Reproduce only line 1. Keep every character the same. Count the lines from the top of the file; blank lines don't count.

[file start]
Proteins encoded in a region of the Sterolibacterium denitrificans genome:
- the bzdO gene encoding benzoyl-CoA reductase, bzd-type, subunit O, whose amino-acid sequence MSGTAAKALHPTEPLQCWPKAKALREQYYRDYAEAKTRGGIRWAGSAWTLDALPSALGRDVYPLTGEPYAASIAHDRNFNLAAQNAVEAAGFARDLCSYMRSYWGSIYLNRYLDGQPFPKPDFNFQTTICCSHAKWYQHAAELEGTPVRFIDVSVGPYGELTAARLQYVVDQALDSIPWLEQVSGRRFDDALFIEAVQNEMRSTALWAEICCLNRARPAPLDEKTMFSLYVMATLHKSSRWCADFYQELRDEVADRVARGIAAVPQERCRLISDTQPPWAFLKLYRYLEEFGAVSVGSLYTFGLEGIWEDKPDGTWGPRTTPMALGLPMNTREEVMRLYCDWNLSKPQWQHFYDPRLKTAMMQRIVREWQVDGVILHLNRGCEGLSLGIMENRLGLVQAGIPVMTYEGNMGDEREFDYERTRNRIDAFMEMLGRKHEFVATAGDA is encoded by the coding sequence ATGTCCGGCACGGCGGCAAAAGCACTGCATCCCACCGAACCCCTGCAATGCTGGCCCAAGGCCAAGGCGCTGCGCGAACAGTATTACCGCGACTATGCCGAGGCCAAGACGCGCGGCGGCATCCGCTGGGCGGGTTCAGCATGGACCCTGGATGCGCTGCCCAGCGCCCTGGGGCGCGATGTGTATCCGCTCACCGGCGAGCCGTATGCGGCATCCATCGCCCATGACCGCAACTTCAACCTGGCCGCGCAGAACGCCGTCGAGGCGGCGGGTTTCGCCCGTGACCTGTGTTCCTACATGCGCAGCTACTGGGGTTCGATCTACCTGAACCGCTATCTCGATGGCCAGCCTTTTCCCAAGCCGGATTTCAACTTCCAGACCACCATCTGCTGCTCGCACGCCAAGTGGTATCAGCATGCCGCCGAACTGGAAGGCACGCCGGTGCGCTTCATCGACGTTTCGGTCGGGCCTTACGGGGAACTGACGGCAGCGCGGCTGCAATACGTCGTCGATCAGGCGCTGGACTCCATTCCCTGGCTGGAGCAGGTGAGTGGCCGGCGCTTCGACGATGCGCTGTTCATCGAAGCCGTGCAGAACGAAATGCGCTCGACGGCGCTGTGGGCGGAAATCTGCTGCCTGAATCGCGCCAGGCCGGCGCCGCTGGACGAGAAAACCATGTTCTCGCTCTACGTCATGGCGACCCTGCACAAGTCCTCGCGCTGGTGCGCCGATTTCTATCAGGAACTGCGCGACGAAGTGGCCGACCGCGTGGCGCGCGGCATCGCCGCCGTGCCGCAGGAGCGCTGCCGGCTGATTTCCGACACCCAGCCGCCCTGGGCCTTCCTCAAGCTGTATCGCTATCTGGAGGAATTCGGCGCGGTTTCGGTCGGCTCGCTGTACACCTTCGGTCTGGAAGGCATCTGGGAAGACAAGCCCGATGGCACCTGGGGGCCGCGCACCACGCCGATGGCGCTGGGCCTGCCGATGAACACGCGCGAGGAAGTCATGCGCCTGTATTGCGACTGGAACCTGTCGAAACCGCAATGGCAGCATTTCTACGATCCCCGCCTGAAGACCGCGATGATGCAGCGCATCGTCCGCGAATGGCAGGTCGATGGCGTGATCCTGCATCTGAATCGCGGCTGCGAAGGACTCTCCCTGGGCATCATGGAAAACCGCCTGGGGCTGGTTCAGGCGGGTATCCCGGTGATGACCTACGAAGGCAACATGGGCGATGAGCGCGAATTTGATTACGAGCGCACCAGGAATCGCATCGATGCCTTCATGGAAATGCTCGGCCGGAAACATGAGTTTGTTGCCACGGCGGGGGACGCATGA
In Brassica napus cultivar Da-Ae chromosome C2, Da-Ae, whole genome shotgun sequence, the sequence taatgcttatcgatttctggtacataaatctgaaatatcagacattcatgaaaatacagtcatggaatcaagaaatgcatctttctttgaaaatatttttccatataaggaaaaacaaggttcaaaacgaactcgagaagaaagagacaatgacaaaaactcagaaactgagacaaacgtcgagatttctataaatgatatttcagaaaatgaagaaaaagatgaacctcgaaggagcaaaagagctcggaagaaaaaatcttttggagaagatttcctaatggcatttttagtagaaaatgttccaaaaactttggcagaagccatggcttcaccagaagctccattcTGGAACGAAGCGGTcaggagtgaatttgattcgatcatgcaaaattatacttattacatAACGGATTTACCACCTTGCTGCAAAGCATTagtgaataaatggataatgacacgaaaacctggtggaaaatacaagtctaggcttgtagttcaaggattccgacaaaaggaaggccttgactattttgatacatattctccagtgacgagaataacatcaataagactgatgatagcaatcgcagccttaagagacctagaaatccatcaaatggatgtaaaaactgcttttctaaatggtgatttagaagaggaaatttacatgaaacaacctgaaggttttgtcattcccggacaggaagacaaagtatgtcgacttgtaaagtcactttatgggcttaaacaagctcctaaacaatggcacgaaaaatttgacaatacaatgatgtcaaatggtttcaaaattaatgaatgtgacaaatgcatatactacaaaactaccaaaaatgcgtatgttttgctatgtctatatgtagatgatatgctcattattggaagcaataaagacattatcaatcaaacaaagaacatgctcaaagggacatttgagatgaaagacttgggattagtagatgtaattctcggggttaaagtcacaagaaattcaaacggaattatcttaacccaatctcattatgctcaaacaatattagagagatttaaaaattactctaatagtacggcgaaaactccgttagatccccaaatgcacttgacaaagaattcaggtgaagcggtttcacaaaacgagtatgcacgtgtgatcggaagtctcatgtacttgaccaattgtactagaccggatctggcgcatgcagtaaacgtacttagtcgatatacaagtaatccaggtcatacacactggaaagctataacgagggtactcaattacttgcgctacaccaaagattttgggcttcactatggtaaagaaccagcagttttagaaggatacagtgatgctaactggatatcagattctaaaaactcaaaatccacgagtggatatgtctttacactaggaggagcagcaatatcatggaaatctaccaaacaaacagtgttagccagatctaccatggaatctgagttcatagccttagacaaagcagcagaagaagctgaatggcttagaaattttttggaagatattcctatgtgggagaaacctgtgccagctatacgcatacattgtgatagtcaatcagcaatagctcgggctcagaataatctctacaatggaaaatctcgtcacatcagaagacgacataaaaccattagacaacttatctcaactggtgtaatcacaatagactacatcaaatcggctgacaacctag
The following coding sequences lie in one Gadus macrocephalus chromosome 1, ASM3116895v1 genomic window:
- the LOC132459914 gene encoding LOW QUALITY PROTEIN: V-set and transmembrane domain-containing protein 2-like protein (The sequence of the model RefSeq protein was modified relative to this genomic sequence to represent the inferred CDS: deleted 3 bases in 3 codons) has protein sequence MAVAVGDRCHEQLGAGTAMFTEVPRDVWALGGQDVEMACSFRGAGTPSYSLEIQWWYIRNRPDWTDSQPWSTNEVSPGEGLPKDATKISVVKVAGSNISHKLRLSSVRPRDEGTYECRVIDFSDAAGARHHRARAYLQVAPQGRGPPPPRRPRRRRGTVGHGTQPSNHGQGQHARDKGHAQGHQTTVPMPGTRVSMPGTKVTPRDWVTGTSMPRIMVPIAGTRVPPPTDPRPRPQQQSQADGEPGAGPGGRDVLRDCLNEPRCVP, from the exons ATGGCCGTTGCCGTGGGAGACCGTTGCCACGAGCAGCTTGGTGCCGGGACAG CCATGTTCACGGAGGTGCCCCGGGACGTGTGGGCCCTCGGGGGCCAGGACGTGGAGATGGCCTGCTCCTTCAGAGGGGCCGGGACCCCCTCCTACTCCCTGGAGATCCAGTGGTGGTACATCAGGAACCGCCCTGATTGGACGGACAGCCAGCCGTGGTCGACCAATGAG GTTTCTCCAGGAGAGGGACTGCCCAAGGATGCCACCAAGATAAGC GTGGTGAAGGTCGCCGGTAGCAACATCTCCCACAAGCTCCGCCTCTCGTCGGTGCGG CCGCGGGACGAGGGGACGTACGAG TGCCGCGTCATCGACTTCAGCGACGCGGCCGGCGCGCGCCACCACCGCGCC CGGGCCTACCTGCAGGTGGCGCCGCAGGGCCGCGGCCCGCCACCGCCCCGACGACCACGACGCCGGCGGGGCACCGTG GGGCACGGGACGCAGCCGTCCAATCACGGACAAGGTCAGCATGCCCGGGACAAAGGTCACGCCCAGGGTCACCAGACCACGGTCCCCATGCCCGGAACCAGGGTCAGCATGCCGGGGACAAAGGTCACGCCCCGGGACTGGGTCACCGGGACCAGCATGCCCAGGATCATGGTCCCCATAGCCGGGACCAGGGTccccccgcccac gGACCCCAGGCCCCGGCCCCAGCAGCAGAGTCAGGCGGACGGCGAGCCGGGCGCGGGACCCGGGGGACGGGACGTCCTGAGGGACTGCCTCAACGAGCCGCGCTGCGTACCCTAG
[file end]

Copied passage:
Proteins encoded in a region of the Sterolibacterium denitrificans genome: